Posted on April 18, 2022 at 4:14 PMUpdated on April 18, 2022 at 5:18 pm
Closed since March 28, the Tesla gigafactory located in Shanghai is preparing to resume service. The employees were called to the factory on Monday. They will have to live there 24 hours a day, in accordance with “closed circuit management” requirements to stay safe from Covid-19. Over the weekend, Shanghai authorities issued guidelines as well as a list of 666 companies (including 13 factories of French companies) authorized under strict conditions to resume or continue work. The main affected are the automotive, semiconductor and medical equipment sectors.
Shanghai’s strict containment, which is entering its fourth week, has swept everything from production to consumer spending (excluding food) and production. The automotive sector is one of the most affected. He Xiaopeng, head of electric vehicle maker Xpeng, sounded the alarm. “If suppliers in and around Shanghai don’t find a way to resume operations and production in May, all Chinese automakers may have to stop production,” he wrote on WeChat.
Avoid the fate of Shanghai
On April 9, Nio, whose factory is located in Anhui province, had to suspend production, not because of the confinement of the site but because its suppliers, located in Jilin (north China), in Jiangsu (north of Shanghai) and in Shanghai itself, too many difficulties were encountered.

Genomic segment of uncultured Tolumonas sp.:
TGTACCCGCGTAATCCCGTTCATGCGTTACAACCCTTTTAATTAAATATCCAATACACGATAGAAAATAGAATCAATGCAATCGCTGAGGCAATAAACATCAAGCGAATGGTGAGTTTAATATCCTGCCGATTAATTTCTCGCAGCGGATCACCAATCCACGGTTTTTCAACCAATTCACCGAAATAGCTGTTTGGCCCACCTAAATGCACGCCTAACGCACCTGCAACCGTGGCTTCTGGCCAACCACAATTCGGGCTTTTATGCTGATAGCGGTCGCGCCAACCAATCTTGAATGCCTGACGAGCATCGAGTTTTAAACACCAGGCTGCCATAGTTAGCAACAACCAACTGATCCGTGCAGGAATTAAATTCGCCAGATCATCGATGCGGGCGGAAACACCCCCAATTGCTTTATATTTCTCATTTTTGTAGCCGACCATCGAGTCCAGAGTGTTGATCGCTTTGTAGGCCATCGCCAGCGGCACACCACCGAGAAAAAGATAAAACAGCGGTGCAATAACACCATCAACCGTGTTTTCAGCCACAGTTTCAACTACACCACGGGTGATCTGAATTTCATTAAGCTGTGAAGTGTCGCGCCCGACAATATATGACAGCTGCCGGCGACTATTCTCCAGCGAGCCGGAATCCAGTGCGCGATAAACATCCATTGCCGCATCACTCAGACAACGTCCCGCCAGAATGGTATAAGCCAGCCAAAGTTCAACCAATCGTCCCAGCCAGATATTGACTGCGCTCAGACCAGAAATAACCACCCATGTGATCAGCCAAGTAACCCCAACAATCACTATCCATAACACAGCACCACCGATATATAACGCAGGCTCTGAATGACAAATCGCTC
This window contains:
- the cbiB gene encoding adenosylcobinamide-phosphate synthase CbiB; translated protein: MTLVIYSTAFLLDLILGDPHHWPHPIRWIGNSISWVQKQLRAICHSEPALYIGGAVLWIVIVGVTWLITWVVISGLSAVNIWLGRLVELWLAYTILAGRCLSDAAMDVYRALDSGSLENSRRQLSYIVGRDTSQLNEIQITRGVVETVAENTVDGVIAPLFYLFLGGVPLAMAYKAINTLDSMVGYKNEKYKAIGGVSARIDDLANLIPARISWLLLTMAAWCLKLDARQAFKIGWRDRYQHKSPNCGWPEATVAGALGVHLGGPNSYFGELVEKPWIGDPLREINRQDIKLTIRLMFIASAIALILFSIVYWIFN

If the focus is on Shanghai, lockdowns and other restrictions are extended. Other cities in the country imposing limitations on activities and mobility in the hope of keeping the virus under control and avoiding the fate of economic capital.
Changchun confined since early March
Access to Guangzhou, an industrial city of 19 million people in the south of the country, was suspended last week after dozens of cases of contamination. The city of Suzhou, a hub of smartphone manufacturing and other high-tech industries west of Shanghai, recently advised its 18 million residents to stay home. In northern China, the city of Changchun, another automobile hub, has been in full residential lockdown since early March. On Saturday, the metropolis of Xi’An (13 million inhabitants), totally confined in December, was once again under a bell for four days.
According to a study by the Gavekal cabinet, only 13 of China’s top 100 cities had not imposed any anti-Covid restrictions on April 6. Another 74 cities, representing 54% of the country’s GDP, had imposed restrictions (more or less severe) on movements and activities. “The huge economic cost that Shanghai is currently bearing as it tries to eradicate the virus is an instructive example for other localities, notes Ernan Cui of Gavekal Dragonomics. They now have even more incentive to take tough measures at the outset, in order to avoid a complete lockdown. »